From January to March 1917, the debate over the bill was split between two factions. The majority, led by Senator Culbert L. Olson, believed that the new commission should have full control over the compensation funds.The minority, lead by Senator George H. Dern, argued that it would be more beneficial for the industries to go through regular insurance companies. Eventually, the minority’s version of the bill passed with the provision that any compensation should provide for 55 percent of an employee’s average weekly wage, not to exceed more than six years or $4,500 for temporary disability. The provision for individuals with a permanent, total disability included a payment of 55 percent of average weekly wage for five years after injury, then 40 percent of the average weekly wage until death.

July 1, 1917 was the official deadline for every company to have picked their insurance carrier and have their workman’s compensation setup. From then on, workers injured on the job or family members of workers killed during employment could apply to the commission for benefits.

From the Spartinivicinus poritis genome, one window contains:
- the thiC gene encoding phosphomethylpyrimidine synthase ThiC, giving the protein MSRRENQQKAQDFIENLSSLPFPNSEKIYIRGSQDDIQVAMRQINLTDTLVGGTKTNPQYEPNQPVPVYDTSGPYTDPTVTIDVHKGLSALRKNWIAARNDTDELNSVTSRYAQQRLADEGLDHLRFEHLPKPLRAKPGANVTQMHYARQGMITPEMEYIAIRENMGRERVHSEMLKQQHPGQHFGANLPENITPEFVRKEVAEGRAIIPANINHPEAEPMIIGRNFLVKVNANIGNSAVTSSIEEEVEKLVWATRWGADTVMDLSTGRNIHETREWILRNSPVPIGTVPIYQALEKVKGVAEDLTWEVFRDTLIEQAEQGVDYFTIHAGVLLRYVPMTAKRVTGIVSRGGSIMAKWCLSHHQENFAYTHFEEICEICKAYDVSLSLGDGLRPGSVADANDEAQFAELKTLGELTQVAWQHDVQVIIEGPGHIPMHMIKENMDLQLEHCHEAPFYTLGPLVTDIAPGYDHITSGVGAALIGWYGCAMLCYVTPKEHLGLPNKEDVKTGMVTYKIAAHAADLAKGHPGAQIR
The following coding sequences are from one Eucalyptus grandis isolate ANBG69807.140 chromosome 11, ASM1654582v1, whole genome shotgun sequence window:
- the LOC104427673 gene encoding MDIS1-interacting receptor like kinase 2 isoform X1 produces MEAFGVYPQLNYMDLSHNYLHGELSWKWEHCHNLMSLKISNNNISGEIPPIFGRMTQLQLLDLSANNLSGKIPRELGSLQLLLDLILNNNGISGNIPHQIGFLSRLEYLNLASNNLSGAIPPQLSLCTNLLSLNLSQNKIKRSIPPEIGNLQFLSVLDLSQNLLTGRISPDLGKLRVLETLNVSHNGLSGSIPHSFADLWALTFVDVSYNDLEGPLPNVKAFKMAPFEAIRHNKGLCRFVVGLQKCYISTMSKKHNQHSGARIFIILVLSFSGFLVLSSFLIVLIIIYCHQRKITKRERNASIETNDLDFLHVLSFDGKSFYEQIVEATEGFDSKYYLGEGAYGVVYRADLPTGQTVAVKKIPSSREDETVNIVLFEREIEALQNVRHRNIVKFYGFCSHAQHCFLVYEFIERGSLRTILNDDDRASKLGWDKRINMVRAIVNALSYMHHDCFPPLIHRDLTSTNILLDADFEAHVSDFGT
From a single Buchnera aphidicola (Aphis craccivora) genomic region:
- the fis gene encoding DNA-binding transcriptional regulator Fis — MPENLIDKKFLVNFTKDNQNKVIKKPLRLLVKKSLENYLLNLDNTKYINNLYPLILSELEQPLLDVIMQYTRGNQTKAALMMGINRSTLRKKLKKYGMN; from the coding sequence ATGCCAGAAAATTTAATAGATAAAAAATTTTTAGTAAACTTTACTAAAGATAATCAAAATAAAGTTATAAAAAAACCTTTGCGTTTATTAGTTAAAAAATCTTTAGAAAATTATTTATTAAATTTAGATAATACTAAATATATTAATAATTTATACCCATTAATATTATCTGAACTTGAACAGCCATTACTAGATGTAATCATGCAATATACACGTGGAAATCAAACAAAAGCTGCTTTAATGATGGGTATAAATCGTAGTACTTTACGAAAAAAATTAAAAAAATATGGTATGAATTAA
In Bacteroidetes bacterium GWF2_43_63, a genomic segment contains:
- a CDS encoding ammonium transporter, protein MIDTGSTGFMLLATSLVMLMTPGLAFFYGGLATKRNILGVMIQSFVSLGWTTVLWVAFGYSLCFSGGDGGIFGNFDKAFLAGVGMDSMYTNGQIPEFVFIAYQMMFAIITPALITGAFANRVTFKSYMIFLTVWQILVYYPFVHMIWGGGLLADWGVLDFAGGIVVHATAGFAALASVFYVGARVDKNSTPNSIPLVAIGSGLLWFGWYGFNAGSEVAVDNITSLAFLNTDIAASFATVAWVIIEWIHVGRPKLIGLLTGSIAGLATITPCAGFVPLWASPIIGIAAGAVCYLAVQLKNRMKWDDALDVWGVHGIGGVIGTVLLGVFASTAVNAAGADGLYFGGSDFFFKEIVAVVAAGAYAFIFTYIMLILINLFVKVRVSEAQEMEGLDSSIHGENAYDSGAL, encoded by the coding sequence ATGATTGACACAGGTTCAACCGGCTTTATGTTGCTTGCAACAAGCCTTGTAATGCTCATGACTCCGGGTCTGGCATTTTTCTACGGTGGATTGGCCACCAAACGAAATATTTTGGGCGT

Form C-7: First Report of Injury for Arvid Larson, Box 1, Folder 2, Utah State Archives and Records Service, Series 1005.

After an injury, the employer was required to file a claim that started with an injury report such as the one shown below. Each report had to include a variety of information such as the employer’s name, nature of the business, date of the injury, the worker’s nationality, if the injury occurred above or below ground, a description of the accident, and whether or not any unsafe conditions contributed to the accident. A surgeon’s report was also filed with each claim, giving a more detailed record of the injury and the injured worker’s level of disability, including whether it was a temporary or permanent injury, and any treatment going forward.

The Industrial Commission’s own published report states that the commission’s work contributed greatly to helping Utah’s economy by enforcing safety regulations, holding hearings for injured workers or their family members to claim benefits, and mediating disagreements between employers and employees.